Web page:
Paradise's visual presentation is precisely the kind of top-notch work you've come to expect from the series. Once again, the game sets a standard for how a sense of speed should feel in an arcade racer. This game is lightning fast, and the frame rate in both the Xbox 360 and PlayStation 3 versions of the game holds up regardless of the chaos onscreen. The car crashes in this game are absolutely fantastic, thanks to some dynamite particle effects and camera work in each and every mangled wreck. Cars deform to wonderful effect, scrunching up like an accordion in head-on collisions and bending and twisting nicely in other situations. The only thing that continues to look a little weird is the total lack of drivers in all the cars around the city. It's understandable that Criterion would leave out mangled corpses or what have you for the sake of an E 10+ rating, but it still looks strange seeing all these disembodied cars driving around like a society of Turbo Teens.
It's also worth noting that Burnout Paradise is a game that commands an HD display, and not just for full graphical effect. On the standard-definition TVs we tried, we found the minimap to be borderline useless unless we squinted like crazy. On an HD set, the minimap is detailed and blown up enough to rely on, but when playing in standard definition, it simply became a hassle to use.
Showtime mode won't make you forget about crash mode, but it's a lot of goofy fun in its own right. If you're looking for differences between the two versions, you won't find many. The PlayStation 3 version looks maybe a hair crisper than the 360 version, but that's about the only visual difference to speak of. On the flipside, the 360 version has a slight edge in that you can use custom soundtracks to drown out the miserable collection of songs EA has amassed for the game. There are a few highlights that fit well with the theme of high-energy racing, but the vast bulk of the music consists of irritating modern rock that's about as ill-fitting as humanly possible. Avril Lavigne's "Girlfriend" might, itself, be a car wreck of a song, but it doesn't fit the vibe of the game at all. Add in the collection of original Criterion-produced guitar rock tracks from previous Burnout games that sound like they were culled from Joe Satriani's nightmares, and you have a pretty unpleasant musical experience all around. The annoying radio DJ who pops up now and again to give hints, mock you obnoxiously when you fail, and make one glib comment or another about something going on in the city doesn't help matters. He's merely an annoyance that probably wouldn't even be worth mentioning save for the fact that you cannot turn him off. At least the sound effects are still top-flight in every regard. Crashes thunder, engines roar, and tires screech with terrific clarity all throughout the game. If you've got a surround-speaker setup, it's all the better.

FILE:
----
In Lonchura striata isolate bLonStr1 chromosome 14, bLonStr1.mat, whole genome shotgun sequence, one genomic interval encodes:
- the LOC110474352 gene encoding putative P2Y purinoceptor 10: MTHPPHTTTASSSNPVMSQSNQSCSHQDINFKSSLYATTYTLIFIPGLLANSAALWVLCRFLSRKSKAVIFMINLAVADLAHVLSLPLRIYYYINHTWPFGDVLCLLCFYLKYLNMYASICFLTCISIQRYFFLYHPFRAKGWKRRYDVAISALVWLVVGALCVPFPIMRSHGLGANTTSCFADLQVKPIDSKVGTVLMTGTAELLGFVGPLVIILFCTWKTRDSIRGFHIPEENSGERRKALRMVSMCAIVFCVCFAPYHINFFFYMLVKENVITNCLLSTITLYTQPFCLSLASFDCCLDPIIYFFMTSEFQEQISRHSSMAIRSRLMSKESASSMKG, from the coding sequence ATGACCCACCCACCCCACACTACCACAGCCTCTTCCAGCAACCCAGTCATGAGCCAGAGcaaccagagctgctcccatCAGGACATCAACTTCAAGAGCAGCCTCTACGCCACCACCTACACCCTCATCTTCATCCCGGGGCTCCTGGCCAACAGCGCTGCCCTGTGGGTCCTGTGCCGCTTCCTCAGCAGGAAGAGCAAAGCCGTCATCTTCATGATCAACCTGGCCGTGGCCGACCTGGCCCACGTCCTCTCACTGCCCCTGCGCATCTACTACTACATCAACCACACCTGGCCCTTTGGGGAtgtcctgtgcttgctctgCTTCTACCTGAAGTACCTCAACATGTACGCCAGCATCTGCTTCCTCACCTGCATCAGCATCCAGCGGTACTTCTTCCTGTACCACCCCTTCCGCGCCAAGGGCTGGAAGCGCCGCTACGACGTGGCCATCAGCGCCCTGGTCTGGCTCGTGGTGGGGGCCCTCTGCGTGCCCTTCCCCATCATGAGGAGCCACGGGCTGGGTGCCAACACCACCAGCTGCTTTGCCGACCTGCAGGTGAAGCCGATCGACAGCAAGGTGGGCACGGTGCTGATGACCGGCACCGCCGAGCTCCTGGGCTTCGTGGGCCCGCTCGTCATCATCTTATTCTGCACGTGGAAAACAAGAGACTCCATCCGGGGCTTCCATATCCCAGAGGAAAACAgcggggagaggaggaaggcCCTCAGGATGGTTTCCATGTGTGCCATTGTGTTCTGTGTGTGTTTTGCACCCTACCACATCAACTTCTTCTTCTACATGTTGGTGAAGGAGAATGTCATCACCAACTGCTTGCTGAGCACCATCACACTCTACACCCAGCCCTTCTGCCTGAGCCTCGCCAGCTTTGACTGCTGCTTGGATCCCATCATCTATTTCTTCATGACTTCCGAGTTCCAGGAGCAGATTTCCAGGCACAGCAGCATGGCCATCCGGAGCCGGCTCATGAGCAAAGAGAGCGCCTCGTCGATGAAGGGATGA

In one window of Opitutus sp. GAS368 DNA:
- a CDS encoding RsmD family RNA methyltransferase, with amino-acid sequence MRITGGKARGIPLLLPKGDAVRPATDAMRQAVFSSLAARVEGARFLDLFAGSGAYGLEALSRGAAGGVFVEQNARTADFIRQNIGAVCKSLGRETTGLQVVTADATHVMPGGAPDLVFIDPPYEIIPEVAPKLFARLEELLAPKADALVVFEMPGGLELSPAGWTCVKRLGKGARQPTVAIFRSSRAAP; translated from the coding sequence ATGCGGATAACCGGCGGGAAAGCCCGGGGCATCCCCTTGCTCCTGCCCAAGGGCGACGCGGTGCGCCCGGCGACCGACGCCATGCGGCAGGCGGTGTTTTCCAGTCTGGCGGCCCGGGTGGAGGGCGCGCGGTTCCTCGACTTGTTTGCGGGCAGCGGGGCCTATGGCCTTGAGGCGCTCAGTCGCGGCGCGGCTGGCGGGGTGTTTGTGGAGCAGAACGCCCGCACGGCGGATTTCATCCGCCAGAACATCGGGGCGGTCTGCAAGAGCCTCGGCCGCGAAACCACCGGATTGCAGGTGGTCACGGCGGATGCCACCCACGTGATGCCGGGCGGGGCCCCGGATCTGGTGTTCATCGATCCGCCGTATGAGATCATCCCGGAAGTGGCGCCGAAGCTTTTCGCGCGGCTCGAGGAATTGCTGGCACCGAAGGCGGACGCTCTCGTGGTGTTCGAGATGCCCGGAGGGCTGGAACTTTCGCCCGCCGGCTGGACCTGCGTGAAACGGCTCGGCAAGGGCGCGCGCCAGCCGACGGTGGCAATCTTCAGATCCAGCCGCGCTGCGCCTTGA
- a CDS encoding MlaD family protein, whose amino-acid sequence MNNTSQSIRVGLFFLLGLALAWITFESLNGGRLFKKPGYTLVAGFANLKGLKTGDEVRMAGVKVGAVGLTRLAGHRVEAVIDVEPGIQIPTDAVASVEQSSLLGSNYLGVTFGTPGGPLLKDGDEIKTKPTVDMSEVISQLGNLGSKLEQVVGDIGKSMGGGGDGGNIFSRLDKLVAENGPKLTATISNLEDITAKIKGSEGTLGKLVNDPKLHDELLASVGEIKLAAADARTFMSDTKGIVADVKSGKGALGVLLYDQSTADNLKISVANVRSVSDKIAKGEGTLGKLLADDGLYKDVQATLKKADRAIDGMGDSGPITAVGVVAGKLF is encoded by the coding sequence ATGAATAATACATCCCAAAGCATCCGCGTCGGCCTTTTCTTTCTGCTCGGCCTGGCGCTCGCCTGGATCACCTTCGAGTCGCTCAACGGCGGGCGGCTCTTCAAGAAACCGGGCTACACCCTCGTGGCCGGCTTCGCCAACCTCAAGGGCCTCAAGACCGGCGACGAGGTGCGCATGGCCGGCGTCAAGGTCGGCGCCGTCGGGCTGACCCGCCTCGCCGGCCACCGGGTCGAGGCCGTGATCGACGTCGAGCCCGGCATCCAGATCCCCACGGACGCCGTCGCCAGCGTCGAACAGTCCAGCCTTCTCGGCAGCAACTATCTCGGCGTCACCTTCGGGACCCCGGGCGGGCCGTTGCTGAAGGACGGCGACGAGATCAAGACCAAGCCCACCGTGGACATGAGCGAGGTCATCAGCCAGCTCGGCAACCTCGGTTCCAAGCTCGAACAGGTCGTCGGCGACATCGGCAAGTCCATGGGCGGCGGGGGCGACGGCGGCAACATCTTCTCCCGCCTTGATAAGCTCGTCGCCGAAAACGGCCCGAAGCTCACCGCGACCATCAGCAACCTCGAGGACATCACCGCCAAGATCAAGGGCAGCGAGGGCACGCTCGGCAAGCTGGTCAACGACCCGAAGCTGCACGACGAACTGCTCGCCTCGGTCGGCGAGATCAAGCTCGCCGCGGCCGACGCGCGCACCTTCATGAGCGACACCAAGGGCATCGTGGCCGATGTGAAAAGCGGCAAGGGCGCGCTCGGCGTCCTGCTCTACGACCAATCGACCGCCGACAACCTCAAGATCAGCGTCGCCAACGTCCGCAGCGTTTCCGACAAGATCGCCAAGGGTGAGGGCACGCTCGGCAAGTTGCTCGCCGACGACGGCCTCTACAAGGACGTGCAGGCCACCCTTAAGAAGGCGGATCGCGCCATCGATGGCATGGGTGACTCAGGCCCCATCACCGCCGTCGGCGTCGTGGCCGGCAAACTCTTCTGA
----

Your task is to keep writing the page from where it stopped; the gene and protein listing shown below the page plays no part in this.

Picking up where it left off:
It's entirely possible that some people might not enjoy Burnout Paradise's significant shift in direction, specifically those who simply wanted another incremental Burnout sequel. Indeed, Paradise is anything but incremental, and while it might prove a polarizing experience for some, most will likely appreciate what a radical overhaul this game really is. The open-world design isn't just a lazy gimmick--it's a wonderfully executed concept that doesn't rob the game of the series' most beloved tenet: the act of driving fast and wrecking hard. If you're one of the people who tried the Burnout Paradise demo and formed a rather negative opinion of the game, you're not alone. But if you have any affection for the series, you really owe it to yourself to give the full game a look. The demo did little to truly represent what a superbly fun racer this game can be.